Figure 3 displays how the cost for each system accumulates over the evaluated lifespan. The base system has the lowest initial cost while its operational cost over 20 years was above the other systems. The operating cost of the reference system increased within three years by 90 000 SEK (≈ 8 800 €) on average, and after a period of 20 years, it had the second highest NPV.

Figure 3. Accumulated cost and the discounted payback period of the studied systems

System 3 has the shortest payback period, which is about 7.5 years. System 2 pays off the initial investment cost for the outdoor air preheating system 9 years after System 3. This is mainly due to the higher cost for the stratified tank. At the end of the 20-year period, System 3 manages to save about 180 000 SEK (≈ 17 600 €) while the corresponding saving is around 50 000 SEK (≈ 4 900 €) for System 2. System 1 has a steady increase in costs like Systems 2 and 3 with about 40 000 SEK (≈ 3 900 €) every three years on average. Current market prices for borehole drilling are still high. Within the 20-year period, it is not breaking-even with the base system, even though the cost gap at the end of the period closes to about 25 000 SEK (≈ 2 400 €).


Figure 4. Total NPV of all studied systems

Figure 4 demonstrates the total NPV as well as the costs split-up into initial and operating costs at the end of year 20. The graph visualizes the relation between these two costs compared to each other. For the base case, the operating costs exceed the initial costs by around 300%. In other words, most of the costs do not occur in the purchase stage but in the later years during the operation. For System 1, the initial cost dominates over the operational cost with a ratio of about 1.4:1. For the two air preheating systems fed by wastewater, the two costs are roughly equally balanced. Compared to the base (reference) system, the operational costs for other systems were 35% – 45% lower. 

Figure 5. Energy cost per system (discounted)

Figure 5 depicts the total energy cost of the four systems. The costs in the graph are discounted to NPV. While the costs for the three systems using outdoor air, preheating are on a similar level, the energy cost for the reference system, without an air preheater, is more than three times higher. Therefore, the energy cost can be identified as the critical factor for cost cuts. It is hereby confirmed what was found in the previous studies. Beside the technical potential, frost-avoidance also has a great potential for reducing operational costs of MVHR-units in cold climates. Energy cost can be cut significantly with the suggested systems and eventually compensate for the higher initial investment cost.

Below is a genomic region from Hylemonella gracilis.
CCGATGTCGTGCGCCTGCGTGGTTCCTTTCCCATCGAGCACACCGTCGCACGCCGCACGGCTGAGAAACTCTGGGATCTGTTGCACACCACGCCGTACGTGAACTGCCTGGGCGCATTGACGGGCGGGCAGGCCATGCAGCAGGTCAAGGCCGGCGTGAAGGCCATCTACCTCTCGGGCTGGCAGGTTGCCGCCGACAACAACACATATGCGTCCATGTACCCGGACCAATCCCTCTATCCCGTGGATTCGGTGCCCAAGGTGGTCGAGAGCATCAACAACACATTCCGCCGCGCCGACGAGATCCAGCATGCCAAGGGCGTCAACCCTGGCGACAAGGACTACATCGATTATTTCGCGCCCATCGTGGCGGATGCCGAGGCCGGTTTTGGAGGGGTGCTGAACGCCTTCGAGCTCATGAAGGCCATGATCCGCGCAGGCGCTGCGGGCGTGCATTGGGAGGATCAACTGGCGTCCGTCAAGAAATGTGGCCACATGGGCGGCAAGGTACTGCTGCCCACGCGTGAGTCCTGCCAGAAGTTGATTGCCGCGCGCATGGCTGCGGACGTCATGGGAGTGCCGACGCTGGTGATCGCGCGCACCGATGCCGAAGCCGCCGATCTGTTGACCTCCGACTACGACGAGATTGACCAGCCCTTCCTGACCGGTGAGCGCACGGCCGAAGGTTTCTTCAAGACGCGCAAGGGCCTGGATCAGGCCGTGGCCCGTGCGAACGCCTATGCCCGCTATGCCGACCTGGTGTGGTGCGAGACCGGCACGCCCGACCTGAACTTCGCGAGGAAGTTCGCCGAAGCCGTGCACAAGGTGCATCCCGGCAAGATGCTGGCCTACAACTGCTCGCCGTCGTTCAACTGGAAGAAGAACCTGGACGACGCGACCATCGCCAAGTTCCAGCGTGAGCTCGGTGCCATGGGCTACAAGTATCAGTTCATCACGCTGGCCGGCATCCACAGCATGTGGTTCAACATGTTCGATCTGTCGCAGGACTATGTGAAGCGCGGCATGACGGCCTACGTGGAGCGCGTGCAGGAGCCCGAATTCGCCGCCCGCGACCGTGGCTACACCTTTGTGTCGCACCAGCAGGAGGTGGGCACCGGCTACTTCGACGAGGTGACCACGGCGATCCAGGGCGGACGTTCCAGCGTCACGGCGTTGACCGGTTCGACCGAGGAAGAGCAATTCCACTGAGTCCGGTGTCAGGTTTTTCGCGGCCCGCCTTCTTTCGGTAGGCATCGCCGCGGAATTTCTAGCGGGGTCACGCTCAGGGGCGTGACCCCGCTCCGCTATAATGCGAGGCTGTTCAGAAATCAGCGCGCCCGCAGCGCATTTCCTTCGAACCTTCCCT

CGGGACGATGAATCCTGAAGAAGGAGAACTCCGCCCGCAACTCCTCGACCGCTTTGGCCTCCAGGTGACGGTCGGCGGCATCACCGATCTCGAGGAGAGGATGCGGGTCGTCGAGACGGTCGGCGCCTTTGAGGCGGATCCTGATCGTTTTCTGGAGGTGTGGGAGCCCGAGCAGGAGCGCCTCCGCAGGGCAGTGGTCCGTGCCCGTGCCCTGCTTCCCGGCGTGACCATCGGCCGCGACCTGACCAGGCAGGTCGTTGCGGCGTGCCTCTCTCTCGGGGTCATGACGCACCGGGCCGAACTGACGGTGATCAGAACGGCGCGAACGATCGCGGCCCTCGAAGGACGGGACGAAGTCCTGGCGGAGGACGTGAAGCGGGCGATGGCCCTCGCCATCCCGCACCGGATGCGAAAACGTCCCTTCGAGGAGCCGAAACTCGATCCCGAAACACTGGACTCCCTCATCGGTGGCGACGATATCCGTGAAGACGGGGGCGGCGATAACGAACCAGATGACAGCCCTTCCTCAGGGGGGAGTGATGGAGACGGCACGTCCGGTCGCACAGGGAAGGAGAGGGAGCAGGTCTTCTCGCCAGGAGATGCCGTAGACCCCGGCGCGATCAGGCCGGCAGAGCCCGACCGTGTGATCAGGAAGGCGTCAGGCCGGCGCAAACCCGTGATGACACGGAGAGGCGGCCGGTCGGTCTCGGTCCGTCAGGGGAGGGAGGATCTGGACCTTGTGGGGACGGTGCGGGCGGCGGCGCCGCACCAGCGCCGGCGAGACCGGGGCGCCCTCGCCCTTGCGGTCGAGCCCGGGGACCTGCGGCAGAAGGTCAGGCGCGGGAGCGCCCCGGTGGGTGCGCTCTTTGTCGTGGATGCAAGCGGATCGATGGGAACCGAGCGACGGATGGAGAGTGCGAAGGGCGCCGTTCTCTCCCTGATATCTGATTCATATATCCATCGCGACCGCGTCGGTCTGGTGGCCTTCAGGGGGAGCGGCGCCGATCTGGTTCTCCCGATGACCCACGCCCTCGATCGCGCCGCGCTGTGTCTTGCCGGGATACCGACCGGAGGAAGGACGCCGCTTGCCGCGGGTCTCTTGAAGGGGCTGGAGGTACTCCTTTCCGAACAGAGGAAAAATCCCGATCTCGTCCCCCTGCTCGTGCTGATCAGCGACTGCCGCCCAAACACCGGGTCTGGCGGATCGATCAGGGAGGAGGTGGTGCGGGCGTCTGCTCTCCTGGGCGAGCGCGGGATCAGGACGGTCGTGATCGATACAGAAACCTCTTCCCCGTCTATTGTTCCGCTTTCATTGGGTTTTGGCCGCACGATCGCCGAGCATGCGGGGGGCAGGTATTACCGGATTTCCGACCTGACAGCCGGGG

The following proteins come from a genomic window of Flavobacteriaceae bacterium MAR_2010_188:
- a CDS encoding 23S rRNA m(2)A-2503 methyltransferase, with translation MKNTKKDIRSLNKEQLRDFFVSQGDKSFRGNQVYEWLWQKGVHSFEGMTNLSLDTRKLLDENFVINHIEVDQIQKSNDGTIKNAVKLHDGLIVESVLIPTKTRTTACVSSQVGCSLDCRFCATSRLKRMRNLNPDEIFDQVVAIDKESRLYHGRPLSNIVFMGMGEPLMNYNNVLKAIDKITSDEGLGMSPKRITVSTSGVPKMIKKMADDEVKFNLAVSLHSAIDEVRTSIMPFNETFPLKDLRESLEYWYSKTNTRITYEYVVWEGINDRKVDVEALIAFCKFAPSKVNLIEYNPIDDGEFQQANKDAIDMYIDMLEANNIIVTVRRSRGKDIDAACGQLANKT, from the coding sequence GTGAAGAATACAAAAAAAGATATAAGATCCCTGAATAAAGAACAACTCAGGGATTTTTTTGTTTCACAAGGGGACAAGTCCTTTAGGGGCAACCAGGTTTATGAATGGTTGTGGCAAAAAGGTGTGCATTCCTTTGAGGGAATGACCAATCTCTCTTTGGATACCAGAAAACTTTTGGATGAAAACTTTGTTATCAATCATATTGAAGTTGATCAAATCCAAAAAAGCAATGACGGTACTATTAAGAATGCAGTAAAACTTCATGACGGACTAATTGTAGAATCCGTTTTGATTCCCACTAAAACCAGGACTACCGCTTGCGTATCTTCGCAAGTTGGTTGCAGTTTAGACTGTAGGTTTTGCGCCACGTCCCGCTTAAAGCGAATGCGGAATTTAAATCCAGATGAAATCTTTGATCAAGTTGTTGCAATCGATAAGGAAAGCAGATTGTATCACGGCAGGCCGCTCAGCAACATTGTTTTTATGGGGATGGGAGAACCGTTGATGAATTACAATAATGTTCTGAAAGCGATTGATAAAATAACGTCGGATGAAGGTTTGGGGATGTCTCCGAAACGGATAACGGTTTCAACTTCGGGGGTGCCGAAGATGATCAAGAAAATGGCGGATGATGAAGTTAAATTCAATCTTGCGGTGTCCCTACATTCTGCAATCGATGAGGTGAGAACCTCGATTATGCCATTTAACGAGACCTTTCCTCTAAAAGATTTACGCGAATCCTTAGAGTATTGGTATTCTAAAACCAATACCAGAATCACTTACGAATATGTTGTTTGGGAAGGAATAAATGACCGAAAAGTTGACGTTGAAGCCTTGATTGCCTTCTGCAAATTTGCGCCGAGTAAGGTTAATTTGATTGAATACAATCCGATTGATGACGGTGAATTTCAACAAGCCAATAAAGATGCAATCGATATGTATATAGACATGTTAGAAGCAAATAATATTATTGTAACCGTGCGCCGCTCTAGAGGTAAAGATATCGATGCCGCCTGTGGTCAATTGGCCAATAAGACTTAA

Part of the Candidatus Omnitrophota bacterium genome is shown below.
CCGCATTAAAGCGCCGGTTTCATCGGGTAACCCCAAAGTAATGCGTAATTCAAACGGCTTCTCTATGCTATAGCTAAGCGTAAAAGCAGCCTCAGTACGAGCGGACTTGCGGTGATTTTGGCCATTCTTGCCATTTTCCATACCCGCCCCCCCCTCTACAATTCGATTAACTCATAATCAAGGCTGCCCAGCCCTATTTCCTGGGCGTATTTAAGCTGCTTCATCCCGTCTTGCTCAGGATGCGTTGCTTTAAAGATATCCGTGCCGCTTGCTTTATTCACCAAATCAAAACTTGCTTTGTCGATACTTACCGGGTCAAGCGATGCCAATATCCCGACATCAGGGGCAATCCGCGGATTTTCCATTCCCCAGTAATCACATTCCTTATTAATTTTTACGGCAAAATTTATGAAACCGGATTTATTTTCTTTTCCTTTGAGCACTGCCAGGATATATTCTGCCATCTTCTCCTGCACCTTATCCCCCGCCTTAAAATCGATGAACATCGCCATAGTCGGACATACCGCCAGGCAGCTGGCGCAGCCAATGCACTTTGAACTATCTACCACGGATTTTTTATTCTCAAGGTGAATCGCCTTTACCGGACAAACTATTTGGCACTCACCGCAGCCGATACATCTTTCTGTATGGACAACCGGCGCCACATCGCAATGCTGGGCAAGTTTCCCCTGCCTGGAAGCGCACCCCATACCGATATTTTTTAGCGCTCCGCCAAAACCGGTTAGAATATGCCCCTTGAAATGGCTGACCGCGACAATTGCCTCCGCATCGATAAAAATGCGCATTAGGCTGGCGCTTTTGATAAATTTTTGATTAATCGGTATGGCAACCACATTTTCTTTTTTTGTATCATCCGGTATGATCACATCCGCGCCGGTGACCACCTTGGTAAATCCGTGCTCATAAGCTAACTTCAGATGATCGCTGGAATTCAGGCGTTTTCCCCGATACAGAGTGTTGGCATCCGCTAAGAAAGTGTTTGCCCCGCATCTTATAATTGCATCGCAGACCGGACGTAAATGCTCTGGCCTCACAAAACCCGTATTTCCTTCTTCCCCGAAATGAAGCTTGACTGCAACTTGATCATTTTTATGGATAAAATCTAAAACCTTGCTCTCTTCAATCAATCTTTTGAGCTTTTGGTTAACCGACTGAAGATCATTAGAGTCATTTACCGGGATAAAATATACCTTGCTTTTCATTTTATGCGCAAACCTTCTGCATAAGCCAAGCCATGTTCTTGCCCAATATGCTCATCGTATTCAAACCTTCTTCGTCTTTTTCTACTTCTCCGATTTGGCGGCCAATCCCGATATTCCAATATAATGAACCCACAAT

Conclusion

In this case study, a multi-family house in central Sweden equipped with a MVHR system and an outdoor air preheating system was considered. Four alternatives were investigated from a financial perspective using the LCCA-method. The system with the lowest life-cycle costs was System 3, see Figure 1. According to the results, it saved on average about 180 000 SEK (≈ 17 600 €) after 20 years compared to the MVHR alone (reference system).

The avoidance of frost has proved itself as a significant factor for cutting energy cost. Outdoor air preheating is a practical solution to prevent frost formation inside the MVHR-unit and maintaining a high heat recovery efficiency from the ventilated air during the coldest periods of the year. While the wastewater system can already generate savings with the state-of-the-art technology, there is still need for improvement in the exploitation of geothermal energy.

Since the operational costs were saved by reducing defrosting time, the suggested outdoor air-preheating systems have even a bigger economic advantage in colder climates where defrosting need is higher.

Acknowledgment

This work is financially supported by SBUF (Development Fund of Swedish Construction Industry) and the Swedish Energy Agency. Contributions from SBUF, the Swedish Energy Agency, Bravida Holding AB and Uponor AB, Valvet Förvaltning AB, AB Stockholmshem, WSP Sverige AB and Telge Bostäder in providing valuable information and practical support are acknowledged. The authors would also gratefully appreciate the support from Professor Sture Holmberg from the Division of Fluid and Climate Technology at the KTH Royal Institute of Technology.

References

[1]    Boverket (Swedish National Board of Housing Building and Planning), “So feel our houses. Report of government assignment regarding the technical designs of buildings, etc. (Så mår våra hus. Redovisning av regeringsuppdrag beträffande byggnaders tekniska utformning m.m),” Karlskrona, Sweden, 2009.

[2]    F. Meggers and H. Leibundgut, “The potential of wastewater heat and exergy: Decentralized high-temperature recovery with a heat pump,” Energy Build., vol. 43, no. 4, pp. 879–886, Apr. 2011.

[3]    A. Ploskić and Q. Wang, “Evaluating the potential of reducing peak heating load of a multi-family house using novel heat recovery system,” Appl. Therm. Eng., vol. 130, pp. 1182–1190, Feb. 2018.

[4]    B. Nourozi, Q. Wang, and A. Ploskić, “Energy and defrosting contributions of preheating cold supply air in buildings with balanced ventilation,” Appl. Therm. Eng., Sep. 2018.

[5]    B. Nourozi, Q. Wang, and A. Ploskić, “Maximizing thermal performance of building ventilation using geothermal and wastewater heat,” Resour. Conserv. Recycl., vol. 143, pp. 90–98, Apr. 2019.

[6]    B. Simanić, “Preheating ventilation air using heat from boreholes without use of heat pumps, case study Vivalla Örebro (Förvärmning av ventilationsluft mha borrhålsvärme utan värmepump, fallstudie Vivalla Örebro); Technical report, SBUF Development Fund of Swedish Con,” Malmö, 2016.